What impacts might resource shortages have on the various levels of society?

- Family: might get more important, like in the olden days. Maybe back to clan-society? (This situation might favor Moslem religion, which seems to be more connected with old tribal-/clan-values, over Western Christianity.)

- You rightly say "Since both production and consumption will have to be carefully controlled, the necessary organization of a sustainable industrial society suggests considerable centralization of governance and regimentation of daily life." But what is going to happen will more likely be a Balkanization of the political landscape: Internal resource wars (Nigeria!); states vs. federal government (USA, EU and that may go on even inside the European Nations), countryside vs. cities.

- Drastic increase of stealing will threaten vital technical lines of supply and communication: Electric wiring (shortage or at least high price of copper?!) but maybe at a later point even rails might get stolen. So back to medieval punishments?

- Cohesion of society, efficiency of rationing etc. will get undermined by increasing corruption.

- Problem of fair distribution. I'm not very familiar with the peak oil- and climate-discussion in the USA, but over here in Germany many people think "If each of us would only give up a little ...". That of course is illusionary for two reasons: a) scale (a little won't do) and b) certain critical and even absolute limits: when you drive a BMW you can always change to a Mini, but below that the next step is not gradual any more: back to the bicycle (or a horse). (And in worse circumstances the alternative might even be between eating a steak only every other day for the one and substarvation-diet for the other.) So the quarrel between social layers about what is to be considered a 'just' distribution of what is left will be a growing problem.

Under those cirumcstances, we Europeans in particular will be forced to reconsider and probably revoke what I consider to be our present 'sunshine-ethics' and (re-)introduce capital punishment, draconian measures against immigration etc.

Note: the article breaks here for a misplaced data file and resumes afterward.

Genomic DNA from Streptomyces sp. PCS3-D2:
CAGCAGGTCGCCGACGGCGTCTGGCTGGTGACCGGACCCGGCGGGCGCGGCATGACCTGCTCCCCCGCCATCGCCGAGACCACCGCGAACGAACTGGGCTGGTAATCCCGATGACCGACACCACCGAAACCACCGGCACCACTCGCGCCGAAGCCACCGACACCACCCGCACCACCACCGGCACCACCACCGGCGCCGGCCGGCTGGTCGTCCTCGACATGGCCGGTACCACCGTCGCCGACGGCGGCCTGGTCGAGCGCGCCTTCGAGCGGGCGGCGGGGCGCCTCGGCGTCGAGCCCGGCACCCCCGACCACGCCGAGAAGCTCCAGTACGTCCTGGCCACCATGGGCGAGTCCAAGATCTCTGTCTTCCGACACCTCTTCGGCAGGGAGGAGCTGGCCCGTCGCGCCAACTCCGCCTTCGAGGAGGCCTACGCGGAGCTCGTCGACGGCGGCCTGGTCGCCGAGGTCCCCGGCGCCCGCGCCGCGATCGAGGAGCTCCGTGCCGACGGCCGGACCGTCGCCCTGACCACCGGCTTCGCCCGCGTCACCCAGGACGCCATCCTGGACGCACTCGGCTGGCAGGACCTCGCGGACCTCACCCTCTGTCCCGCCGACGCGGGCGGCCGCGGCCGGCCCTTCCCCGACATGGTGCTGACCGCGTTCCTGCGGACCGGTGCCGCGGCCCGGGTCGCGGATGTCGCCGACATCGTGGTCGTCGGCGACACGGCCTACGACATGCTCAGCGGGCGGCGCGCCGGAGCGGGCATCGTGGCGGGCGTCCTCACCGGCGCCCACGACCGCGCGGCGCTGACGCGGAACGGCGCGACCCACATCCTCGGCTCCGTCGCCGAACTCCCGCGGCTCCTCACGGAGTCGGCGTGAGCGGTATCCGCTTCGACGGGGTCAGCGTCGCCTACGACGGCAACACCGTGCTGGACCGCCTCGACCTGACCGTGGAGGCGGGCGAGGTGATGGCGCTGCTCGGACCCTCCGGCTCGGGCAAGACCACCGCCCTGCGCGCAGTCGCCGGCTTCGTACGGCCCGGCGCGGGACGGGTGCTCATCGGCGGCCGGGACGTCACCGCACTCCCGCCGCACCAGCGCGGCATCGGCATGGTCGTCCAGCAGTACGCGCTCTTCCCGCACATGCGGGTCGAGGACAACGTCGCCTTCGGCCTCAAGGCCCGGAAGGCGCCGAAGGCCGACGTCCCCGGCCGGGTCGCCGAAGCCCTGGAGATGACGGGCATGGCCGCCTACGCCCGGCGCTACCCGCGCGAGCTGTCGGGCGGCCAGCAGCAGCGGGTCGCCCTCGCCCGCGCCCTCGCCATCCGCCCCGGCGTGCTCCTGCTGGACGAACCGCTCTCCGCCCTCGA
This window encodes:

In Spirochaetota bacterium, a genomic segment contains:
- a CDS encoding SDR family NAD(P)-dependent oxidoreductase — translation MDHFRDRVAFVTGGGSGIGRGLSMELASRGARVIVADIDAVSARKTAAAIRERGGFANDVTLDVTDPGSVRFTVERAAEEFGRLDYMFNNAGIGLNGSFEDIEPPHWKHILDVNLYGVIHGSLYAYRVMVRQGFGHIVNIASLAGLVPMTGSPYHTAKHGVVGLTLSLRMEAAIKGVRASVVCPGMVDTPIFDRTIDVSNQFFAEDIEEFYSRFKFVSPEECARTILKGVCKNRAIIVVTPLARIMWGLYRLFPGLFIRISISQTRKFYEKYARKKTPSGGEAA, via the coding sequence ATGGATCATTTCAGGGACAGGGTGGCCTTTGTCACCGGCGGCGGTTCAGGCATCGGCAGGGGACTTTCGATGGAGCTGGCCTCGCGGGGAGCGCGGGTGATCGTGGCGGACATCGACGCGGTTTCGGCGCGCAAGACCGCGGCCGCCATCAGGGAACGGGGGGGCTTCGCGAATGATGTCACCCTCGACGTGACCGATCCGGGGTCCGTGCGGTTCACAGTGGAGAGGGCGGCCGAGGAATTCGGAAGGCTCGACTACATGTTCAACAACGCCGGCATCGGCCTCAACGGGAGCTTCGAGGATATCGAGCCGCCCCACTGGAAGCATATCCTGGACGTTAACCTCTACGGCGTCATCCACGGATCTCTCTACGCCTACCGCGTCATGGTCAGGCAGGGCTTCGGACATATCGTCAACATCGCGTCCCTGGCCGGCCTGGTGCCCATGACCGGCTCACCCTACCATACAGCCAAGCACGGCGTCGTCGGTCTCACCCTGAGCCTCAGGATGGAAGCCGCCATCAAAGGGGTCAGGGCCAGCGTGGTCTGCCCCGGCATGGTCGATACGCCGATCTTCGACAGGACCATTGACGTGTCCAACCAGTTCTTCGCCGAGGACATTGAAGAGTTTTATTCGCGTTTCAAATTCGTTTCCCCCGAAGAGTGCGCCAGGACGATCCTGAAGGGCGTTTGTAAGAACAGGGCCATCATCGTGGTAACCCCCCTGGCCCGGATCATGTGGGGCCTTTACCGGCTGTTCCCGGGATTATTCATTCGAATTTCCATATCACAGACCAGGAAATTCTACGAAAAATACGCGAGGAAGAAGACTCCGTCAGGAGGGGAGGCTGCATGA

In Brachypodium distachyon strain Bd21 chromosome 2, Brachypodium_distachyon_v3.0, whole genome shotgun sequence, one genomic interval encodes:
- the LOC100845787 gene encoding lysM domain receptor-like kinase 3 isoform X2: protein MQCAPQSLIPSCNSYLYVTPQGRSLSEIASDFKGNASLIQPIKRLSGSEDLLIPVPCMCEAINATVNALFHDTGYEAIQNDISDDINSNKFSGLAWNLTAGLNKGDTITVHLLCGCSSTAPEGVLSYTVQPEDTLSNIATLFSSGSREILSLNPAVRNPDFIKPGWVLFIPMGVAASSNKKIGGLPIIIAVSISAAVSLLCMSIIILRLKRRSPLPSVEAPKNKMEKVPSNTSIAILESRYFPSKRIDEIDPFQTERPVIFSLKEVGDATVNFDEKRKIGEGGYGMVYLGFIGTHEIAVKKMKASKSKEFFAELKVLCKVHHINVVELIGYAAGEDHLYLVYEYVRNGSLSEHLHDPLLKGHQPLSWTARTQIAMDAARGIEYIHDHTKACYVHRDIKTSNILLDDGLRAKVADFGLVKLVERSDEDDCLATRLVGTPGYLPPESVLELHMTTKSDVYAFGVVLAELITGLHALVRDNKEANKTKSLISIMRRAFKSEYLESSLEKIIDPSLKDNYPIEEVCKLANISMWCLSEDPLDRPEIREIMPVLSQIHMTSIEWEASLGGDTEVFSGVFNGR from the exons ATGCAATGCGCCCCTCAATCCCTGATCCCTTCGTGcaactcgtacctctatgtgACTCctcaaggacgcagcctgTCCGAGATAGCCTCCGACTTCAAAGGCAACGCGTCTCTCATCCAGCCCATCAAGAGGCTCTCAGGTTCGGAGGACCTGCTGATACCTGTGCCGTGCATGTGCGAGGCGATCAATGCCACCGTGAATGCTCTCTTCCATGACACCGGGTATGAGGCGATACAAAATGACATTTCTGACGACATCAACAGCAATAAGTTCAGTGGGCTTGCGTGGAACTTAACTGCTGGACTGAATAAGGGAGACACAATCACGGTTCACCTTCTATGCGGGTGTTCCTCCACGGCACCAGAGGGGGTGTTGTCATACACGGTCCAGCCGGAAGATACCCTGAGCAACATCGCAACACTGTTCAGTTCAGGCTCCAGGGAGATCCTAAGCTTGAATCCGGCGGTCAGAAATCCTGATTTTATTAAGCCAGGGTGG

We might even have to get our hands dirty by getting involved in those vicious resource wars instead of presently (arguably) letting America do the dirty job and take the blame for it.

Adrian Kuzminski said...

There is no such thing as a "worldwide sustainable industrial society." You get authoritarianism only by clinging to this as something desirable.

Berkeley said...

It's the agrarian societies that have the motive to increase population. Family-based modes of production. That's who's churning out the superfluous population now. The one country in the world with serious population authoritarianism, China, has been a "sustainable" agrarian society (i.e. balanced by famine and disease) for 3000 years.

Rice Farmer said...

I don't think there are any easy solutions.

First, I don't see a future for industrial civilization because there simply won't be enough energy to keep it going. "Industry" in the future will be small-scale. Back to the days of carpenters and blacksmiths. I am not romanticizing this; I'm just saying it's going to happen.

Second, there is no guarantee against so-called eco-fascism. Authoritarian regimes can arise under any circumstances, including societies "living in harmony with nature."

Third, societies have to learn to hold down their populations to levels that do not tax their resource bases and leave a cushion for hard times. Unfortunately, there are not many examples of societies that learned to do this. One thing, though: Farming families often have many children for labor. In fact, my own mother came from a farming family with 12 kids. But it's important to realize that this happens because one farming family is expected to feed a lot more idlers in the cities. I'm not saying that everyone has to become a full-time farmer, but that everyone should at least do a little gardening. You can grow a surprising amount of food by gardening just two hours a day. That would considerably lighten the burden on full-time farmers, and take the pressure off them to have so many children.

Anonymous said...

Only with a set of givens, or assumptions--none of which are showing any signs of developing. IOW, a disastrous unwinding is in our current pattern of responses--just like all of the other civilisations before us. We got here by the same pathway taken by all of these prior civilisations, I don't see any reason to expect that taking that same path, to this point, will lead to a different outcome this time around. Oops! Did I burst someone's bubble of expectations? Probably not. But that's all the same game as well.

Anonymous said...

I have read the post twice and all the comments.

Presumably, one of the principal advantages of industrial society is that it is able to provide a healthy longevity to many more people....

...replace nature's cruel hand in pruning the so-called "unfit" with something less drastic. It's that or face eventual extinction.

We're flipping pages too quickly. If sustainable industrial society makes people healthy, then it will make "unfit" people more healthy. At the same time, it downgrades the need for breeding a superhuman.